Property developer and fund manager Keppel Land (SGX: K17) is an important part of Keppel Corporation’s (SGX: BN4) property division and is itself, the manager of Keppel REIT (SGX: K71U), a real estate investment trust that specialises in premium commercial buildings in Singapore and Australia. With a market capitalisation of around S$5.6b, Keppel Land’s not exactly small nor devoid of investor interest. With that in mind, it might be interesting to learn more about what makes the company tick. The company recently released presentation slides for investor meetings taking place between Nov and Dec 2013. Here are…
Property developer and fund manager Keppel Land (SGX: K17) is an important part of Keppel Corporation’s (SGX: BN4) property division and is itself, the manager of Keppel REIT (SGX: K71U), a real estate investment trust that specialises in premium commercial buildings in Singapore and Australia.
With a market capitalisation of around S$5.6b, Keppel Land’s not exactly small nor devoid of investor interest. With that in mind, it might be interesting to learn more about what makes the company tick.
The company recently released presentation slides for investor meetings taking place between Nov and Dec 2013. Here are some important facts about Keppel Land gleaned from those slides.
1) Keppel Land’s asset breakdown
The chart below shows the geographical spread of Keppel’s S$13.2b in assets as of 30 Sep 2013. And from there, we can see the importance of China and Singapore to the company’s overall business. Assets located in those two countries make up 88% of its total asset base.
2) Keppel Land’s core businesses
According to the slides, Keppel Land’s core businesses are the development of property for sale and property fund management.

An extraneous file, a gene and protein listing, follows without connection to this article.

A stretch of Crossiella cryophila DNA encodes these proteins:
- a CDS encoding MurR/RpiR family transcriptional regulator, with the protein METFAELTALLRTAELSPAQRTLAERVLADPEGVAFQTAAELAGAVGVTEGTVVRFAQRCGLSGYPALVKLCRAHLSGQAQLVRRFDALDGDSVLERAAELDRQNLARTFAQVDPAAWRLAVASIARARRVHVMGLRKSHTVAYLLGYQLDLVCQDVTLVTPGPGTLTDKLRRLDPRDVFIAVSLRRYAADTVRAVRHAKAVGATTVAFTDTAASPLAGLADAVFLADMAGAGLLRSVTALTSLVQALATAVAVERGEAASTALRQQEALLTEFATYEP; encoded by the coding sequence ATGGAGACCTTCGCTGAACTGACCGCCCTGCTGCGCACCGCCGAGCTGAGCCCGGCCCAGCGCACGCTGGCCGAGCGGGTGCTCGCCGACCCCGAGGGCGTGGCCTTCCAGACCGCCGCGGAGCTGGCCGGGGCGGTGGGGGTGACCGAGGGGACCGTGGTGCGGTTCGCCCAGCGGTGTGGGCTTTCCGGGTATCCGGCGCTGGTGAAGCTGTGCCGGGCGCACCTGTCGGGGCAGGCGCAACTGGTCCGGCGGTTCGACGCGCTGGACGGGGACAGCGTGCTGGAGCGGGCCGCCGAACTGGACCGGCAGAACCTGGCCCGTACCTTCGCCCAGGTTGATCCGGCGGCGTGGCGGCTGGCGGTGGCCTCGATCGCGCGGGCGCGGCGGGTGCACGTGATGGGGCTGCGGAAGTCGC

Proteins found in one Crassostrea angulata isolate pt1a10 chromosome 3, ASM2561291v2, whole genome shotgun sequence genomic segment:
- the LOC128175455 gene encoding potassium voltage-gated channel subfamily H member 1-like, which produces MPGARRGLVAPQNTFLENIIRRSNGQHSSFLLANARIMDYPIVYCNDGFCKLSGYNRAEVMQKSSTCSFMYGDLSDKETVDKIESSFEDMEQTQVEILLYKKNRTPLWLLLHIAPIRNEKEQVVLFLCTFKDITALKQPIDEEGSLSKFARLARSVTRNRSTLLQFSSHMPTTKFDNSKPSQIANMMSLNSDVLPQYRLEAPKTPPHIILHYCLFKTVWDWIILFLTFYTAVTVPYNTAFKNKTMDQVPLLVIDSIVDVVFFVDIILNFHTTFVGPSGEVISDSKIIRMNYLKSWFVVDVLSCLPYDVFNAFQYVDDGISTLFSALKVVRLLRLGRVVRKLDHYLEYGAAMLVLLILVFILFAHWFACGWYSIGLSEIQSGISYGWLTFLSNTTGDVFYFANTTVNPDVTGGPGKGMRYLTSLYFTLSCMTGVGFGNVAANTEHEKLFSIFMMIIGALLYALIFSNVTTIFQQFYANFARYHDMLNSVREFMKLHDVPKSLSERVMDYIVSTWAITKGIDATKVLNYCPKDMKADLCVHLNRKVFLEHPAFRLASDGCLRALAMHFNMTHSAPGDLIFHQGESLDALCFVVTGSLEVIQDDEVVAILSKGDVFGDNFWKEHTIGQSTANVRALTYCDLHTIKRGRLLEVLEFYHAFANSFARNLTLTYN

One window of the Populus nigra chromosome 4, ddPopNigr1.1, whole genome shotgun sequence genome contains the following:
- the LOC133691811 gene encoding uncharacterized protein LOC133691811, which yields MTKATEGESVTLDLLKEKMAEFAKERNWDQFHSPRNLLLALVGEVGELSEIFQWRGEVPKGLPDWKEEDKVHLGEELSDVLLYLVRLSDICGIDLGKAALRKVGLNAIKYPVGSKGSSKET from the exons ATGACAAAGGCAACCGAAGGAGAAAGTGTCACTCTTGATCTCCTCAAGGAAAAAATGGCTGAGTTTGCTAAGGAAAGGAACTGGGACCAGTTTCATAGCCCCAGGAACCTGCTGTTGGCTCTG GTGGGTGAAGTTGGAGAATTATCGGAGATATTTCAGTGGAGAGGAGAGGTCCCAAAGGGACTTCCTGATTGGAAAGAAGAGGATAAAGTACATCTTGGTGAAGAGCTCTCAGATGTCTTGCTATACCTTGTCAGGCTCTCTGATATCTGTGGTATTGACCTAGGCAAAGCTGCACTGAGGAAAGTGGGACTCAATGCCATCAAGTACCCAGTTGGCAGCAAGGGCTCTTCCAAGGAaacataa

Under the former, the company is involved with lifestyle-residential developments, townships, investment-grade offices, and mixed-developments.
With the latter, the company has total assets under management of S$17.3b with S$6.8b coming from Keppel REIT and S$10.5b stemming from five private equity funds managed by Alpha Investment Partners, a subsidiary of Keppel Land.
Management has also classified its geographical markets under ‘Core’ and ‘Growth’. Its core markets lie in Singapore and China (no surprises there given the geographical-distribution of their assets). In particular, the cities that Keppel Land are focused on in China include Shanghai, Beijing, Tianjin, Chengdu, and Wuxi.
For its growth markets, the company’s looking at the cities of Jakarta and Ho Chi Minh in Indonesia and Vietnam respectively.
3) Keppel Land’s outlook for its core markets
The company’s fortunes going forward can be said to be largely tied to the property markets of Singapore and China. Here’s what the company has to say about them.
In the residential property segment in Singapore, Keppel Land had experienced slower home sales after the onset of property-cooling measures by the government such as higher upfront payments for non first-time buyers and stricter criteria regarding approval of housing loans.